Science has discovered microbes which fatten lustily on the filth
in which they live. By a similar process of adaptation and se
lection even dignified and well-to-do representatives of the human
species develop a naive or cynical blindness to any squalid or
miserable aspect that may present itself not within direct and
immediate sight but just around the corner. "Within three
minutes of Park Avenue's expensive apartments there are 1,737
families without washrooms in their tenement homes . . . 17,334
Manhattan families spend less than three dollars per room per
month for their flats." (New York Times, August 27, 1934).
However, even those fortunate ones who are able to spend more
than three dollars per room per month have lately learned not
to remain quite indifferent to such almost daily newspaper head
lines as: "400,000 Families on Relief Jn City at 201,000,000
dollars cost" ; or : "25 per cent of Homes here lack Sanitation" ;
(N. Y. Times, Aug. 27, 1934). We hear that "more than a
million and a half people in the City of New York live in houses



INTRODUCTION xiii

which are unfit for human habitation. ... As long as nearly
one-third of our fellow citizens are condemned to lives of filth
and squalor we cannot call ourselves humane, nor socially intel
ligent" (from the Radio address of the Chairman of the New
York Housing Authority, Hon. Langdon W. Post, April 25,
1935). It will be shown in this volume that, according to the
latest investigations, approximately 40 million Americans live in
slums and blighted districts.

One of the most promising indications of our time seems to
be that people are becoming weary of being huddled into bad
tenements. The New York Housing Commissioner assures us :
"The recent Harlem riot was not purely a race riot, as many
suppose the Harlem riot was a slum riot." What a perspec
tive ! Even the French Revolutions have aptly been described as
Parisian slum riots to which an end could be put only by the
billion dollar slum clearance of Napoleon III who was determined
to "slash the belly of revolutions." Will the negroes of New
York initiate similarly historical achievements and awaken the
white conscience of the world's largest city? For the 697 plate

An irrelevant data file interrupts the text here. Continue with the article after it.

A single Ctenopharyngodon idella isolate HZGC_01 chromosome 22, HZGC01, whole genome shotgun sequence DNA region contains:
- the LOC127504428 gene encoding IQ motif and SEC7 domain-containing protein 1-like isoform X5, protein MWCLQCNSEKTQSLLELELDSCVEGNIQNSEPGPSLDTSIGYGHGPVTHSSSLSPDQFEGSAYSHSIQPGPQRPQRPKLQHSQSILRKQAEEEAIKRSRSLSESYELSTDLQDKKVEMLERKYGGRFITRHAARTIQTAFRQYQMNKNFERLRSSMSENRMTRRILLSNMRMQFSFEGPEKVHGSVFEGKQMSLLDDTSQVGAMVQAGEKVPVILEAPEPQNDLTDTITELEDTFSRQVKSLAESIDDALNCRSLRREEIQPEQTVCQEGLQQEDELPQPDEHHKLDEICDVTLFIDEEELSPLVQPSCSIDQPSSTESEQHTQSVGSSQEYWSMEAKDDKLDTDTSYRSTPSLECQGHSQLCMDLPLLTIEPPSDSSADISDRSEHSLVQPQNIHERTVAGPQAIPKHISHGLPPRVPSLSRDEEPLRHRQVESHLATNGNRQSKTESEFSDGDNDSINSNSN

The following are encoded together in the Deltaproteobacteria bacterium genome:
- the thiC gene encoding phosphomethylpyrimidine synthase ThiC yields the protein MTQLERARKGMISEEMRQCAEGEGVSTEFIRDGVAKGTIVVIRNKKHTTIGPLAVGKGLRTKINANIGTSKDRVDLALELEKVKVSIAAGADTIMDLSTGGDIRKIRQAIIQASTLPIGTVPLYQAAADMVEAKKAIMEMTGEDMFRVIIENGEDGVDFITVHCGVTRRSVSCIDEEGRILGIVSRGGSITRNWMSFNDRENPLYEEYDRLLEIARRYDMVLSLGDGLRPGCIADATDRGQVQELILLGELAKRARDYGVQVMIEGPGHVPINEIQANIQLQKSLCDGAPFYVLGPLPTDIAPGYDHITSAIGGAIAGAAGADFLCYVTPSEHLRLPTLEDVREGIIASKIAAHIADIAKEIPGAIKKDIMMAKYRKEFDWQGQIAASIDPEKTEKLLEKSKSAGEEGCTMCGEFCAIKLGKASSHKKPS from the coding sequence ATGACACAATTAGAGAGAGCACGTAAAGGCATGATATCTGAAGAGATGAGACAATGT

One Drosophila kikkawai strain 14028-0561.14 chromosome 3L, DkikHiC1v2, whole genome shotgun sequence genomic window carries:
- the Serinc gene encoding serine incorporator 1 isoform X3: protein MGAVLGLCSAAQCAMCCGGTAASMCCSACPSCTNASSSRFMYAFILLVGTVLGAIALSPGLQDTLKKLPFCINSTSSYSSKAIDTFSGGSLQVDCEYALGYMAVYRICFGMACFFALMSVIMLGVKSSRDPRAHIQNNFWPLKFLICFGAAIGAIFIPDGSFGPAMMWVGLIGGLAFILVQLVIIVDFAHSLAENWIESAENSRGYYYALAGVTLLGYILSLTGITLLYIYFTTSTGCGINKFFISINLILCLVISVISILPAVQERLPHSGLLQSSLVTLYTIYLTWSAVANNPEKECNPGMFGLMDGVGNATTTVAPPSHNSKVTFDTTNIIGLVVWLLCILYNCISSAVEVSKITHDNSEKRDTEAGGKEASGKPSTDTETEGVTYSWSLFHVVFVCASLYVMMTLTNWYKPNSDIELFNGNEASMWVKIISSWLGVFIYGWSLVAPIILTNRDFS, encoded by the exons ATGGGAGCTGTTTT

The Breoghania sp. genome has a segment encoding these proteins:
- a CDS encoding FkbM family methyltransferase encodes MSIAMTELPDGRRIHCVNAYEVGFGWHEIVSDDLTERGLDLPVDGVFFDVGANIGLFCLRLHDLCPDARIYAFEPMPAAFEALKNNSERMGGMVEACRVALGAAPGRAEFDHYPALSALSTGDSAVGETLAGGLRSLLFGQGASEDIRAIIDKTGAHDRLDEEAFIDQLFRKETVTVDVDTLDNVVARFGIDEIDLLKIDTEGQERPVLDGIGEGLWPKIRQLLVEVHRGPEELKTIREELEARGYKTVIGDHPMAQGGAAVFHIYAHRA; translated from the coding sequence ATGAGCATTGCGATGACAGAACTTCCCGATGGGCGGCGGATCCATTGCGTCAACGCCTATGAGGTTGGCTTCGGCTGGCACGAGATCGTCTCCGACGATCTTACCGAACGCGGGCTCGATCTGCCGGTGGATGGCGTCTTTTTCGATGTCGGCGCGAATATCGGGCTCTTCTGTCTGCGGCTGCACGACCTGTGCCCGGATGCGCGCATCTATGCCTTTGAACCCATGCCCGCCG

glass windows smashed in 125th Street and 7th Avenue, the in
surance companies had to pay $147,315. This would be a low
price if it could lead to New York's realizing and improving the
unbearable housing conditions of Harlem.

The negroes of New York and other American cities are
forced to pay as much as 40 per cent higher rents than their
white fellow sufferers pay and even then to accept worse quar
ters. The negroes' healthy rebellion against this injustice is old
and has already manifested itself in some highly promising crea
tions all over the country. The miserable white neighbors
of New York's Park Avenue in their less than three-dollar rooms
present a rather poor figure compared with the prouder and
more efficient Harlem negroes living in the Paul Laurence Dun-
bar Apartments financed by Mr. Rockefeller. There the colored
tenants pay an average rent of $14.50 per month. The negroes
living in the equally well designed Michigan Boulevard Gardens,
Chicago, even pay rentals averaging $16.25 per month per room.
And in making this startling comparison between whites and
colored people, one can fathom the difficulties of American hous
ing problems by remembering that even this five-fold rent paid



xiv INTRODUCTION

by the negroes covers barely one-half of what could be called a
normal interest on the capital invested in their model housing
scheme.

Can present American wages pay for what, at present, is
considered to be decent housing, or even for that minimum of
housing decency which physicians, educators and statesmen, to
day, must demand? Or are the American building codes, tra
ditional building standards, "zoning" ordinances, valuations and
assessments of real estate, so designed or depraved as to en
courage and enforce indecent and unhygienic housing for large
sections of the American people? Who has made such depraved
laws? And for whose benefit? And if American wages cannot
pay for what to-day is considered to be American decency in
housing, how is the deficit to be paid? Or is indecency to prevail
permanently? There may still be quite a number of Americans
who attach a definite meaning to the right to the "pursuit of
happiness" promised in the Declaration of Independence and to
the provision in the Preamble of the Constitution that entrusts to
the Government the promotion of the general welfare. Those
Americans who cherish such ideals may refuse to accept indecency
in American housing as inevitable. But do they realize that in
order to change the present unsatisfactory situation very com
prehensive measures must be taken and rather large sums be spent
to meet the emergency? And can these sums be spent in a hap
hazard way, patching here and there, or is a plan necessary in
dicating how these sums should be spent most effectively? What
plan should that be? Is the experience of foreign countries worth
while studying? They have made gigantic attempts to meet a
similar emergency and to stamp out indecent and unhygienic
housing. Have they succeeded? Can similar efforts be hoped
for in America?

Fortunately civic pride as well as efficiency of the white in
habitants of American cities are rapidly increasing. The old Eng
lish saying cannot be too often repeated, namely that one may kill
or disable a man just as well with a bad dwelling as with an ax.
As long as this disguised state of lawlessness is tolerated and
encouraged by building codes and law courts, the resistance
against criminal abuse must come from the surviving victims.
A grocer is forbidden to sell decayed food. As long as a slum



INTRODUCTION xv

owner is encouraged or compelled (by tax assessor and sheriff)
to sell decayed and poisonous housing, as long as such enforced
crime is euphemistically labelled "maintaining the credit struc
ture of the country," so long does the hope for social security and
regeneration lie in the victimized tenant and in his energy for